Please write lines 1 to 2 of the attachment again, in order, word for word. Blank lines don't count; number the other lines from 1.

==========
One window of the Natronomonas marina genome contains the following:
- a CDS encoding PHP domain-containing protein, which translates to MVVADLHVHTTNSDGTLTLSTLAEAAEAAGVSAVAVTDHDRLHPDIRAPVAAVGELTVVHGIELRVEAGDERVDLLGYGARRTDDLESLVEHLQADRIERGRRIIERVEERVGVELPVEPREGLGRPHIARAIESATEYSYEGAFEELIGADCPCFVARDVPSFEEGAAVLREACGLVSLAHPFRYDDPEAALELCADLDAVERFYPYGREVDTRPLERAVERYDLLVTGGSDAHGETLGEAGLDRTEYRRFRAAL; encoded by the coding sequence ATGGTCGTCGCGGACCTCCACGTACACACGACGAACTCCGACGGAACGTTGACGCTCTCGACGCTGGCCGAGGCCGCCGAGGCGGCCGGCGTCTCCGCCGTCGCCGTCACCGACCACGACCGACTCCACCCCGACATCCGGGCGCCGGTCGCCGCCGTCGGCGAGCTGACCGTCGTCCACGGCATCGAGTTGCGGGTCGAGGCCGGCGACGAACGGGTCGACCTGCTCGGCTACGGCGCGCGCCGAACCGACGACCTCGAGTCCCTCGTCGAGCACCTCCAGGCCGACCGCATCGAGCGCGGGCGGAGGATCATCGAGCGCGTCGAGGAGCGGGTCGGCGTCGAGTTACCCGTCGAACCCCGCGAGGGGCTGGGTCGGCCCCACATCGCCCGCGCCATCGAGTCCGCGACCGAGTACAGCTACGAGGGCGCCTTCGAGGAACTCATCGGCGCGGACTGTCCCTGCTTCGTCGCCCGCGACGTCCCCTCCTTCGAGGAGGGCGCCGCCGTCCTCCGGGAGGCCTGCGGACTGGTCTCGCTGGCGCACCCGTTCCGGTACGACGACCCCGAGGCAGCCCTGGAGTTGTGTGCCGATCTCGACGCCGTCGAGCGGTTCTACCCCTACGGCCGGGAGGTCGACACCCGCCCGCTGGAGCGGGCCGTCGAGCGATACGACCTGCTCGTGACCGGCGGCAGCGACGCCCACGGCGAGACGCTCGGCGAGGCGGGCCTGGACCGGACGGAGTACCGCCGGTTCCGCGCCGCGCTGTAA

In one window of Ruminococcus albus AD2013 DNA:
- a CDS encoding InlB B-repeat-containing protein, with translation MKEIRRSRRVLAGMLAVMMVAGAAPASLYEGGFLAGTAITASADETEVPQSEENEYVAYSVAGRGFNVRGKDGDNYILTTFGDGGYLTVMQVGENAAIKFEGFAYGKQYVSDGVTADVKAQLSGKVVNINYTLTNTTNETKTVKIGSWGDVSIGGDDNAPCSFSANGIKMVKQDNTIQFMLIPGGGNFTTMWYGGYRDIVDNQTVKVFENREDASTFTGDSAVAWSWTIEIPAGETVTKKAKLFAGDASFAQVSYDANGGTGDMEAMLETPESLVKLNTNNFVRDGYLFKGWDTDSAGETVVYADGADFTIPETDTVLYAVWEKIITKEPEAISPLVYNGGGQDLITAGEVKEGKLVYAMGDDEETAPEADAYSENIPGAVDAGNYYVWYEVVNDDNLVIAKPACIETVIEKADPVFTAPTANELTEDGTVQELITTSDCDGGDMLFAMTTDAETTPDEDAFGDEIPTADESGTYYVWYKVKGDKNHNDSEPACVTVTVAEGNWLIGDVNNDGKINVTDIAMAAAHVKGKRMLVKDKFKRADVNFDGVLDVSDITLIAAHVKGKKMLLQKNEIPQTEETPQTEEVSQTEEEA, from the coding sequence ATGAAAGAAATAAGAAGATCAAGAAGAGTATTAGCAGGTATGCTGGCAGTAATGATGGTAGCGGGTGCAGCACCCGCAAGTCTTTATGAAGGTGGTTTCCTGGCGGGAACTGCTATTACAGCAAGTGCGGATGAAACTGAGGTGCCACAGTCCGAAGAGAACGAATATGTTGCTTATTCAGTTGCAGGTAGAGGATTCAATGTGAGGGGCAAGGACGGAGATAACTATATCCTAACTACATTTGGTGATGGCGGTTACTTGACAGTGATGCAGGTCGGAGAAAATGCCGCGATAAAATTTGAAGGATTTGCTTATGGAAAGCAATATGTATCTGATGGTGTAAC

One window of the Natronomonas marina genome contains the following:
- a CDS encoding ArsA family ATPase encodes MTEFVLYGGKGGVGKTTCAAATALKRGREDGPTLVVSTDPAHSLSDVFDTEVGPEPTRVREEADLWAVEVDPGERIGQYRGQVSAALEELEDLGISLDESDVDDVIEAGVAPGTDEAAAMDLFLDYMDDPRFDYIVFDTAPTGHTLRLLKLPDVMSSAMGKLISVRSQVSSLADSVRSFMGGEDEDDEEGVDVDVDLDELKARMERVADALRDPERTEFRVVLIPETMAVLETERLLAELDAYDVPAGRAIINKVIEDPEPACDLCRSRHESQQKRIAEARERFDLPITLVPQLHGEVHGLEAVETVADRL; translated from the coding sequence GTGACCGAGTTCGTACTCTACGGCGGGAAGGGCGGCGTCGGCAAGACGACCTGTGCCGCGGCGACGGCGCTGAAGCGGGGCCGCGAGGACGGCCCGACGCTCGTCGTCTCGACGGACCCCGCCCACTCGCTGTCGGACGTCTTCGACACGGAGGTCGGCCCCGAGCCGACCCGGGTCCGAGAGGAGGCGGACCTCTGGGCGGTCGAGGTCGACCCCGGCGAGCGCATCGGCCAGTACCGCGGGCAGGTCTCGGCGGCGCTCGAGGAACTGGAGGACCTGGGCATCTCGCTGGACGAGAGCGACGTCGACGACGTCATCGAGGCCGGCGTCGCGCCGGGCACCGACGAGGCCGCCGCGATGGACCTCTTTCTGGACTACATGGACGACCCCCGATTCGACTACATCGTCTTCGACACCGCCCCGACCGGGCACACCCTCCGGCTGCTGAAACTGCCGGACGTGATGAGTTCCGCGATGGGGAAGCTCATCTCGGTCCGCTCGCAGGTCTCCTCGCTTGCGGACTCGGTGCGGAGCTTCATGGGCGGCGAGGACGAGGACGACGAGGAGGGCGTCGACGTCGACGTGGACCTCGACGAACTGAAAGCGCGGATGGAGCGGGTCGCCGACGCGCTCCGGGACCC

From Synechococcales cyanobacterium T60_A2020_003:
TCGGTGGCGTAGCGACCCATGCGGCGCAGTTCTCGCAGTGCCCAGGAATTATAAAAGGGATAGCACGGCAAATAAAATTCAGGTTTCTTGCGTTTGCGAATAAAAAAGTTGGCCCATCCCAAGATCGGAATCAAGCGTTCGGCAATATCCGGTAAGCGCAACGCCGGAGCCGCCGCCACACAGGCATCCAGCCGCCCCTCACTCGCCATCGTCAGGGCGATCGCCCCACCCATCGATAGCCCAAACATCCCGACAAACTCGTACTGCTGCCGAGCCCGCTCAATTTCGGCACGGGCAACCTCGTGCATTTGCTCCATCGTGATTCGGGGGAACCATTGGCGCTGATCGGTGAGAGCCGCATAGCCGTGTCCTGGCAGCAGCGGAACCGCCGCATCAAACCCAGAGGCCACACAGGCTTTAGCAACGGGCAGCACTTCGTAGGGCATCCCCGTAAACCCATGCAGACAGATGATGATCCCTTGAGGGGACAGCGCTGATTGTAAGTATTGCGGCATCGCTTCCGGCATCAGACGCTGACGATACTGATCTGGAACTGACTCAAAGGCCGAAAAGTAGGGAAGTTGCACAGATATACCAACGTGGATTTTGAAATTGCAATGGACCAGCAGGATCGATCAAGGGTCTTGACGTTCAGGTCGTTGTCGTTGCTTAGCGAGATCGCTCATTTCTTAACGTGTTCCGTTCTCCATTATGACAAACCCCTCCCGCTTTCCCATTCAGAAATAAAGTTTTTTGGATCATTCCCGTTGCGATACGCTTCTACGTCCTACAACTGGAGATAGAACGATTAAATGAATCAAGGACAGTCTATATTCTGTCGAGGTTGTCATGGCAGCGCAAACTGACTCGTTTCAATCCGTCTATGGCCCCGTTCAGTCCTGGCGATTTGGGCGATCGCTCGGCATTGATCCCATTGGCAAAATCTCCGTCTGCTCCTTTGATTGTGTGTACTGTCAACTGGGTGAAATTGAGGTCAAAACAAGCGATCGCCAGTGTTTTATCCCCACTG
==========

One window of the Natronomonas marina genome contains the following:
- a CDS encoding PHP domain-containing protein, which translates to MVVADLHVHTTNSDGTLTLSTLAEAAEAAGVSAVAVTDHDRLHPDIRAPVAAVGELTVVHGIELRVEAGDERVDLLGYGARRTDDLESLVEHLQADRIERGRRIIERVEERVGVELPVEPREGLGRPHIARAIESATEYSYEGAFEELIGADCPCFVARDVPSFEEGAAVLREACGLVSLAHPFRYDDPEAALELCADLDAVERFYPYGREVDTRPLERAVERYDLLVTGGSDAHGETLGEAGLDRTEYRRFRAAL; encoded by the coding sequence ATGGTCGTCGCGGACCTCCACGTACACACGACGAACTCCGACGGAACGTTGACGCTCTCGACGCTGGCCGAGGCCGCCGAGGCGGCCGGCGTCTCCGCCGTCGCCGTCACCGACCACGACCGACTCCACCCCGACATCCGGGCGCCGGTCGCCGCCGTCGGCGAGCTGACCGTCGTCCACGGCATCGAGTTGCGGGTCGAGGCCGGCGACGAACGGGTCGACCTGCTCGGCTACGGCGCGCGCCGAACCGACGACCTCGAGTCCCTCGTCGAGCACCTCCAGGCCGACCGCATCGAGCGCGGGCGGAGGATCATCGAGCGCGTCGAGGAGCGGGTCGGCGTCGAGTTACCCGTCGAACCCCGCGAGGGGCTGGGTCGGCCCCACATCGCCCGCGCCATCGAGTCCGCGACCGAGTACAGCTACGAGGGCGCCTTCGAGGAACTCATCGGCGCGGACTGTCCCTGCTTCGTCGCCCGCGACGTCCCCTCCTTCGAGGAGGGCGCCGCCGTCCTCCGGGAGGCCTGCGGACTGGTCTCGCTGGCGCACCCGTTCCGGTACGACGACCCCGAGGCAGCCCTGGAGTTGTGTGCCGATCTCGACGCCGTCGAGCGGTTCTACCCCTACGGCCGGGAGGTCGACACCCGCCCGCTGGAGCGGGCCGTCGAGCGATACGACCTGCTCGTGACCGGCGGCAGCGACGCCCACGGCGAGACGCTCGGCGAGGCGGGCCTGGACCGGACGGAGTACCGCCGGTTCCGCGCCGCGCTGTAA